Parent companies of major national collision repair chains this month shared views anticipating some improvement this year in auto body market conditions.
The views from Boyd Group Services and Driven Brands came a month after LKQ offered a few views on its 2021 business outlook, discussing an overall revenue stream which in part depends upon the U.S. collision industry.
Meanwhile, CCC has just released its 2021 “Crash Course.” The document gave a sense of the current state of claims after a year where repairable volume fell 21.3 percent — and offered the industry ideas on what metrics to watch for signs of recovery.
One “hope springs eternal” caveat here: Some of the analyses discussed here might predate positive external developments in the fight to control COVID-19. So there could be cause for even greater optimism than what’s suggested by this report. For example, the FDA approved a third COVID-19 vaccine the day after LKQ published its annual report. The day after Driven Brands’ fourth-quarter earnings call, Democratic President Joe Biden announced a push for all adults to be eligible for vaccines May 1.
“Claims volume in early 2021 remains down, although there are some indications that as the economy slowly emerges from the pandemic, claim and accident volumes are slowly increasing,” CCC wrote in the free “Crash Course” released March 17.
“Important indicators of recovery for our industry include data such as miles driven, gasoline consumption, congestion levels (people commuting to work and students attending in-person school), economic growth, new and used vehicle sales, and more. Additionally, the Franklin Templeton-Gallup Economics of Recovery study tracks four key indicators not available from government sources of economic data. These include a) levels of public consumption (i.e. the percentage of Americans who report buying goods and services that require them to be in public places); b) Americans’ confidence in their ability to protect themselves from COVID-19; c) the percent of Americans who favor full-time, in-person schooling that has important implications for the workforce; and d) Americans’ willingness to receive a COVID-19 vaccine.”
Driven Brands Chief Financial Officer Tiffany Mason, whose company’s Paint, Collision & Glass business segment includes ABRA, Maaco, CARSTAR and Fix Auto USA, expressed optimism about vehicle congestion during a March 10 earnings call.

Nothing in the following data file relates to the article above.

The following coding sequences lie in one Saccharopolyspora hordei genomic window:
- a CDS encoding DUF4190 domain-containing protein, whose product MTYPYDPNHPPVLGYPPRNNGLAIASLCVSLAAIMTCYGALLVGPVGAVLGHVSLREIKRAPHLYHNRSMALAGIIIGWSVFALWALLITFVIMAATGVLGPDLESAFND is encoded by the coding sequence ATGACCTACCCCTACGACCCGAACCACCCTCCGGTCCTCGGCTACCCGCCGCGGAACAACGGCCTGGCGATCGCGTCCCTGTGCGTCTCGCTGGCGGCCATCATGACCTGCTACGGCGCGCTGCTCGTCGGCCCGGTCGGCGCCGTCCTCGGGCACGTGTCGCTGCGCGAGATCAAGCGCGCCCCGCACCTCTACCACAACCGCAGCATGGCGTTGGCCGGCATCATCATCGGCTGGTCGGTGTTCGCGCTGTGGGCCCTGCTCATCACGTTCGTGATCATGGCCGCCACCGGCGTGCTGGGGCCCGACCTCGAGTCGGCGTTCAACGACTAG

The Paint, Collision and Glass segment reported 2020 same-store sales down 9.1 percent for the entire year. In the fourth quarter, the segment’s same-store sales still remained down 7.3 percent.
“This segment lags the others in terms of COVID recovery,” she said, attributing this to fewer collisions associated with reduced congestion in much of the U.S. and Canada. (Special thanks to Seeking Alpha, whose transcripts of Driven Brands’ earnings call helped us identify speakers and quotes.)
“This is a unique challenge for PC&G,” Mason said.
Nevertheless, she said PC&G had been recovering. “We continue to see solid momentum, solid progress, in that space,” Mason said.
Asked how much of an increase in miles driven and congestion were necessary to start showing a year-over-year increase, Mason said that while miles driven was a factor, “more importantly” was congestion miles.
She said that early in the pandemic, Driven Brands observed a 70-80 percent decline in congestion miles “which put tremendous pressure on the collision business.”
In the second half of 2020, “we’re now down about 40 or so percent,” Mason said.
The company didn’t think vehicle miles driven would reach 2019 levels until “late 2022,” she said. But it thought congestion miles would increase with vaccine distribution.
“We actually think congestion miles start to recover and get to a place where it’s recovered by September of this year,” Mason said.
TomTom in January estimated rush-hour congestion worldwide fell 26 percent in 2020 — and 40 percent in North America. The CCC “Crash Course” contained TomTom data indicating U.S. morning rush hour congestion was down more than 60 percent and evening rush hour congestion was down more than 40 percent in December 2020.
“Although traffic congestion was down in 2020, it’s not going to become a trend unless we take action,” TomTom traffic and travel Vice President Ralf-Peter Schäfer said in a statement Jan. 13. “We might even see traffic levels shoot up again as people get back to work and back into old routines. That’s why now is the time that city planners, policy makers, employers – and drivers – must take stock of what they will do to make the roads less congested in the future.”
Driven Brands in a news release March 10 predicted it would also add 60-70 Paint, Collision & Glass shops this year net. Companywide, it expected “Positive same-store sales growth” after a 5.6 percent same-store sales decline in 2020, and its PC&G arm will be an important aspect of that revenue.
“Given our scale, the significant whitespace in this fragmented and needs-based industry, and our robust cash generation, I am confident that we are well positioned for growth in 2021 and to maximize long-term value for all of our stakeholders,” Driven Brands CEO Jonathan Fitzpatrick said in a statement regarding the company’s overall results.
Boyd Group Services
Boyd Group Services, which owns and relies heavily upon No. 2 Gerber Collision for the conglomerate’s revenue, hadn’t seen an quarter-to-quarter uptick in business so far this year.